Each type of journalism has its own iterations. Real estate journalists will write ‘house prices are rising again’ a hundred times over in their careers, political journalists will have to trumpet ‘government announces policy shift’ most weeks, and sports journalists will do their best at ‘Lewis Hamilton wins the grand prix’. In the gaming press, we repeat: “War Thunder players leak military documents.”
Since 2019, multiplayer military sim players have shared restricted and secret military documents Numbers galore. Sometimes it’s just to showcase something they’ve discovered about a vehicle they love to drive in the game, and other times, it’s to win an argument. This week could be a new record, with two separate leaks from the Armaments Manuals.
The first leak was in a discussion of the F-16 Fighting Falcon. Players were discussing what weapons could be installed on the plane, when the user was Spacenavy90 Share a document (Opens in a new tab)saying, “An interesting thing I found during my research. During early AMRAAM testing, you can see how the F-16A will equip the AIM-120 and use TWS on the non-MFD “SCP” shop control panel.” As if it were an innocuous claim, except if there was a jargon-filled claim about the fighter jet’s specs, it turns out there was more to it than you might expect.
Reply to Spacenavy90’s post (Opens in a new tab) He noted that the document was meant to be distributed within the US Department of Defense and authorized by US government agencies because it contained “controlled technical data”. As much as $1 million per violation (Opens in a new tab) He was sentenced to 10 years in prison.
Moderators quickly deleted the document.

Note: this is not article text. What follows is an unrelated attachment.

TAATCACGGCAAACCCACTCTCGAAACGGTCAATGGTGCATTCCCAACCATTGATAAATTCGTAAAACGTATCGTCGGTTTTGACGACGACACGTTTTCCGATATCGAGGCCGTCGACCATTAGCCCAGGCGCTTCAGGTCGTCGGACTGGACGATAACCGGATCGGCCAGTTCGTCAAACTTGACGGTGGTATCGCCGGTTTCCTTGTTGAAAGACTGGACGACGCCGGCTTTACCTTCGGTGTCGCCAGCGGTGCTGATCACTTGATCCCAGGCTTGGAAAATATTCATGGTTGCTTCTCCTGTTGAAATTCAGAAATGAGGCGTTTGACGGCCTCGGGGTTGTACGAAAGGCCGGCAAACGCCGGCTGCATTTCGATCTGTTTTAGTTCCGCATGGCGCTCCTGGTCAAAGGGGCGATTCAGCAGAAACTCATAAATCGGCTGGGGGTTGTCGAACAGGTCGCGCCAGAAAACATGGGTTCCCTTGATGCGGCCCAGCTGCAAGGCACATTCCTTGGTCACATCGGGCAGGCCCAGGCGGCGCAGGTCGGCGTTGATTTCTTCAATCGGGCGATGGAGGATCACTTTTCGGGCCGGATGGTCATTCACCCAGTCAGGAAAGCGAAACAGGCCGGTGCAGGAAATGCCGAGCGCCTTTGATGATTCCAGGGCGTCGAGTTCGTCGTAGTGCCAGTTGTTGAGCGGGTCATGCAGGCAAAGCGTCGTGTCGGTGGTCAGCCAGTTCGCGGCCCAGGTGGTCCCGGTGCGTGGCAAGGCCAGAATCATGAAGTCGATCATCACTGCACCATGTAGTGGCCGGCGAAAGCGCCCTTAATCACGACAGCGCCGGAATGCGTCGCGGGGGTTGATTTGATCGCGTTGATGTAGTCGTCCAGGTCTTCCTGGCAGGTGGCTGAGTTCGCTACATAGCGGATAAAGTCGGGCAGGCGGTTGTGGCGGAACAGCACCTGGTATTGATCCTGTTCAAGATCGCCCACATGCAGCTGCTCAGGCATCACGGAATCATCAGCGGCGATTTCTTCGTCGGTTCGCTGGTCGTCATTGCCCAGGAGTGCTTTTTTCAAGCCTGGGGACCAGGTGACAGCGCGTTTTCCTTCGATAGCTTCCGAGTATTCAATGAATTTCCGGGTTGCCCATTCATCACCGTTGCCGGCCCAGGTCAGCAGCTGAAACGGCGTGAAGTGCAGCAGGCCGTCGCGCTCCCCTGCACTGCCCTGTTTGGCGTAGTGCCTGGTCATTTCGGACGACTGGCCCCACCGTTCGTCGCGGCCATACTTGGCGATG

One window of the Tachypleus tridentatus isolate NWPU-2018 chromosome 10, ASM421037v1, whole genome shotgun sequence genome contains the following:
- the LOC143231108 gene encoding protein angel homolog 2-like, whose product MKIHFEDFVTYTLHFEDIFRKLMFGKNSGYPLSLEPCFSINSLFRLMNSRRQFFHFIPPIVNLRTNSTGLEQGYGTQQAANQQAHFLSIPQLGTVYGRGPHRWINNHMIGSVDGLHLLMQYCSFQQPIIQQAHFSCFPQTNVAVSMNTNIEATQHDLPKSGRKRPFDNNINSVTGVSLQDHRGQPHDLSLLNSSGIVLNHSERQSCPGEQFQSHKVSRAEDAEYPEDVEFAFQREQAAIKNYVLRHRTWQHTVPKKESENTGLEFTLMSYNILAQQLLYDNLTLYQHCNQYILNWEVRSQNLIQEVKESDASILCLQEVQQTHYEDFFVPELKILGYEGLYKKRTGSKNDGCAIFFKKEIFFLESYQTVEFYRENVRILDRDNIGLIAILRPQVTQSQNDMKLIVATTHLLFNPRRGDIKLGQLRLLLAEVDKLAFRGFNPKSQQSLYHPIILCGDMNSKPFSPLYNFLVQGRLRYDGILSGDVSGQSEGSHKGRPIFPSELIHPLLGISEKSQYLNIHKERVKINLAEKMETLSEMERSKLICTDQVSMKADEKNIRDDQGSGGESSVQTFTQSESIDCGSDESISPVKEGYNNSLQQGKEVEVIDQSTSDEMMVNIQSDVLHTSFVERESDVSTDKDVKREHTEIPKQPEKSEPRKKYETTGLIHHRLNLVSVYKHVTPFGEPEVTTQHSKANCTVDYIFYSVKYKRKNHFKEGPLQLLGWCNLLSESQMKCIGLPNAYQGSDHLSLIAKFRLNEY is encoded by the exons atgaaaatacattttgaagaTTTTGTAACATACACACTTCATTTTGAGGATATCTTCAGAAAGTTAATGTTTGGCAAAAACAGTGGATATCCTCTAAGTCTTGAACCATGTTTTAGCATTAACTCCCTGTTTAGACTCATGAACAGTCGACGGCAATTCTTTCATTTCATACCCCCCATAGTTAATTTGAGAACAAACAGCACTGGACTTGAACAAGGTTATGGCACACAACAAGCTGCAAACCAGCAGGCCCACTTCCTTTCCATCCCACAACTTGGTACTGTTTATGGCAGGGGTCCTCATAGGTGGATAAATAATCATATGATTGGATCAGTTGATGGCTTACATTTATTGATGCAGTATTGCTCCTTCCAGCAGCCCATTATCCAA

One more for luck
You’d have thought this would be a breach of federal law for one week, but two days later, in a thread about the McDonnell Douglas F-15E Strike Eagle fighter jet, user RanchSauce39 shared a bunch of technical guides about an early version of the aircraft. to me Aerotime (Opens in a new tab)These documents date back to 1998-2000, but while more modern versions of the aircraft are now available, the F-15E Suite 3 may still be in use today.
The documents appear to have been declassified, but as with the F-16 leak, their release is likely to be restricted.
After deleting RanchSauce39’s post, Posted by War Thunder Community Manager (Opens in a new tab)(I fancy, a slightly strained tone), “Guys, I’m going to say this very clearly to everyone. If you can’t conclusively prove that something is available legally, fully declassified and without any strings attached, don’t publish it at all.”
On the surface, this might sound like a funny story about ardent wargames fans sharing things they’ve found without thinking. And you hope they wouldn’t be able to get their hands on a highly sensitive document without a level of clearance that would bring with it some level of liability. But this is not always the case.
Back in 2019, a player claiming to be a Challenger 2 tank commander tried to convince developer Gaijin Entertainment that he hadn’t designed the vehicle properly. To get their point across, they’ve shared an excerpt from the Tank User’s Guide. They cracked pieces of the information, but Gaijin officials were contacted by the British Ministry of Defense to tell them the document was still classified and that sharing it breached the Official Secrets Act, an offense that could carry a penalty of up to two years in prison. It should also be noted that earlier this month the UK government sent 14 Challenger 2 tanks to Ukraine, so these are not military relics, but weapons systems in active use.
Basically, if you want to make a point on a game forum, don’t share a secret military document – just create a meme like everyone else.